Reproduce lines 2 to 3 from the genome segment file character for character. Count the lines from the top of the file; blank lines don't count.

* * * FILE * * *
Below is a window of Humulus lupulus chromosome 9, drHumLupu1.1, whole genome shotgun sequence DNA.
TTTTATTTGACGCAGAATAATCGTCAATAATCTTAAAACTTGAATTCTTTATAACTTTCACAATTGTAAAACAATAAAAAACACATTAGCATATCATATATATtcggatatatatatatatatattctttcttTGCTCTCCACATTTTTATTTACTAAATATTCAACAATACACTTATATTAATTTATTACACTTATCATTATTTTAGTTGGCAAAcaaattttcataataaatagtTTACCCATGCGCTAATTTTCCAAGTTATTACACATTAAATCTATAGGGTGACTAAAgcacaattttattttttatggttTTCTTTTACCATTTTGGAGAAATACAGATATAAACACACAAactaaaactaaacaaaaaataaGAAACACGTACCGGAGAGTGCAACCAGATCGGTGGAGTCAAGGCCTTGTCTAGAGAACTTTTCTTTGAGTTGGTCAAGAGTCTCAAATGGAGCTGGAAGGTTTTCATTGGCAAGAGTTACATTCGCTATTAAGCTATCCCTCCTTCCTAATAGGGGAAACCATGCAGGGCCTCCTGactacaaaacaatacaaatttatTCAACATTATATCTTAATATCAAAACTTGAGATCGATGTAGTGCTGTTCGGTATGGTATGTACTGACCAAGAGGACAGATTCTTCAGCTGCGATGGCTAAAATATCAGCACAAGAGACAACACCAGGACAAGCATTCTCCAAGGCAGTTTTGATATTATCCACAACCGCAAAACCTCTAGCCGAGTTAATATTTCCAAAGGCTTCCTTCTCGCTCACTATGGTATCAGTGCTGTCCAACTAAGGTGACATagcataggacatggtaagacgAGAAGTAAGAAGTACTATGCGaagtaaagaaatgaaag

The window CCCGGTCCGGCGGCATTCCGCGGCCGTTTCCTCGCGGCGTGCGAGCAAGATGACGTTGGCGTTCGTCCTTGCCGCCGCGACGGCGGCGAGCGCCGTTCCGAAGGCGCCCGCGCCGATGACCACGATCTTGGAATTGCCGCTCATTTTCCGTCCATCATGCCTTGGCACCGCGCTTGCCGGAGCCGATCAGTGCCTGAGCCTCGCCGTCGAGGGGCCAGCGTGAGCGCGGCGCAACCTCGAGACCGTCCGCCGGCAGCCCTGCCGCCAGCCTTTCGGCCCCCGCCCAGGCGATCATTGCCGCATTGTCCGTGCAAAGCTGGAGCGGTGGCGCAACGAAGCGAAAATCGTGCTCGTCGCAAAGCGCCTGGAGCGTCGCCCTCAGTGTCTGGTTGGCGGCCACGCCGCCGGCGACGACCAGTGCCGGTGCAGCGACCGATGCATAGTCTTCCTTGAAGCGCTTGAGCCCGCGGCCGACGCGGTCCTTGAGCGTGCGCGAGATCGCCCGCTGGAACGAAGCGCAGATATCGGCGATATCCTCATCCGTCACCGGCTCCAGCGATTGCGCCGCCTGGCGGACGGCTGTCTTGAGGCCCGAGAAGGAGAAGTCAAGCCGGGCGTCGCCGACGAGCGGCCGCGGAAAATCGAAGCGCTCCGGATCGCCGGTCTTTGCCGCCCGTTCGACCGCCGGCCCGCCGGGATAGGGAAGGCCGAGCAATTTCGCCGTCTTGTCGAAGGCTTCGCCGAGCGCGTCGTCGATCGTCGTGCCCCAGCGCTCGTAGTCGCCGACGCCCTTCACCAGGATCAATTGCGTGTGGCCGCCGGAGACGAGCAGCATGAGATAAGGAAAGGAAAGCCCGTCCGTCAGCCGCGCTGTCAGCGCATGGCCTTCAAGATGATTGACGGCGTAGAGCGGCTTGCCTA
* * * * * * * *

TTTTATTTGACGCAGAATAATCGTCAATAATCTTAAAACTTGAATTCTTTATAACTTTCACAATTGTAAAACAATAAAAAACACATTAGCATATCATATATATtcggatatatatatatatatattctttcttTGCTCTCCACATTTTTATTTACTAAATATTCAACAATACACTTATATTAATTTATTACACTTATCATTATTTTAGTTGGCAAAcaaattttcataataaatagtTTACCCATGCGCTAATTTTCCAAGTTATTACACATTAAATCTATAGGGTGACTAAAgcacaattttattttttatggttTTCTTTTACCATTTTGGAGAAATACAGATATAAACACACAAactaaaactaaacaaaaaataaGAAACACGTACCGGAGAGTGCAACCAGATCGGTGGAGTCAAGGCCTTGTCTAGAGAACTTTTCTTTGAGTTGGTCAAGAGTCTCAAATGGAGCTGGAAGGTTTTCATTGGCAAGAGTTACATTCGCTATTAAGCTATCCCTCCTTCCTAATAGGGGAAACCATGCAGGGCCTCCTGactacaaaacaatacaaatttatTCAACATTATATCTTAATATCAAAACTTGAGATCGATGTAGTGCTGTTCGGTATGGTATGTACTGACCAAGAGGACAGATTCTTCAGCTGCGATGGCTAAAATATCAGCACAAGAGACAACACCAGGACAAGCATTCTCCAAGGCAGTTTTGATATTATCCACAACCGCAAAACCTCTAGCCGAGTTAATATTTCCAAAGGCTTCCTTCTCGCTCACTATGGTATCAGTGCTGTCCAACTAAGGTGACATagcataggacatggtaagacgAGAAGTAAGAAGTACTATGCGaagtaaagaaatgaaag

The window CCCGGTCCGGCGGCATTCCGCGGCCGTTTCCTCGCGGCGTGCGAGCAAGATGACGTTGGCGTTCGTCCTTGCCGCCGCGACGGCGGCGAGCGCCGTTCCGAAGGCGCCCGCGCCGATGACCACGATCTTGGAATTGCCGCTCATTTTCCGTCCATCATGCCTTGGCACCGCGCTTGCCGGAGCCGATCAGTGCCTGAGCCTCGCCGTCGAGGGGCCAGCGTGAGCGCGGCGCAACCTCGAGACCGTCCGCCGGCAGCCCTGCCGCCAGCCTTTCGGCCCCCGCCCAGGCGATCATTGCCGCATTGTCCGTGCAAAGCTGGAGCGGTGGCGCAACGAAGCGAAAATCGTGCTCGTCGCAAAGCGCCTGGAGCGTCGCCCTCAGTGTCTGGTTGGCGGCCACGCCGCCGGCGACGACCAGTGCCGGTGCAGCGACCGATGCATAGTCTTCCTTGAAGCGCTTGAGCCCGCGGCCGACGCGGTCCTTGAGCGTGCGCGAGATCGCCCGCTGGAACGAAGCGCAGATATCGGCGATATCCTCATCCGTCACCGGCTCCAGCGATTGCGCCGCCTGGCGGACGGCTGTCTTGAGGCCCGAGAAGGAGAAGTCAAGCCGGGCGTCGCCGACGAGCGGCCGCGGAAAATCGAAGCGCTCCGGATCGCCGGTCTTTGCCGCCCGTTCGACCGCCGGCCCGCCGGGATAGGGAAGGCCGAGCAATTTCGCCGTCTTGTCGAAGGCTTCGCCGAGCGCGTCGTCGATCGTCGTGCCCCAGCGCTCGTAGTCGCCGACGCCCTTCACCAGGATCAATTGCGTGTGGCCGCCGGAGACGAGCAGCATGAGATAAGGAAAGGAAAGCCCGTCCGTCAGCCGCGCTGTCAGCGCATGGCCTTCAAGATGATTGACGGCGTAGAGCGGCTTGCCTA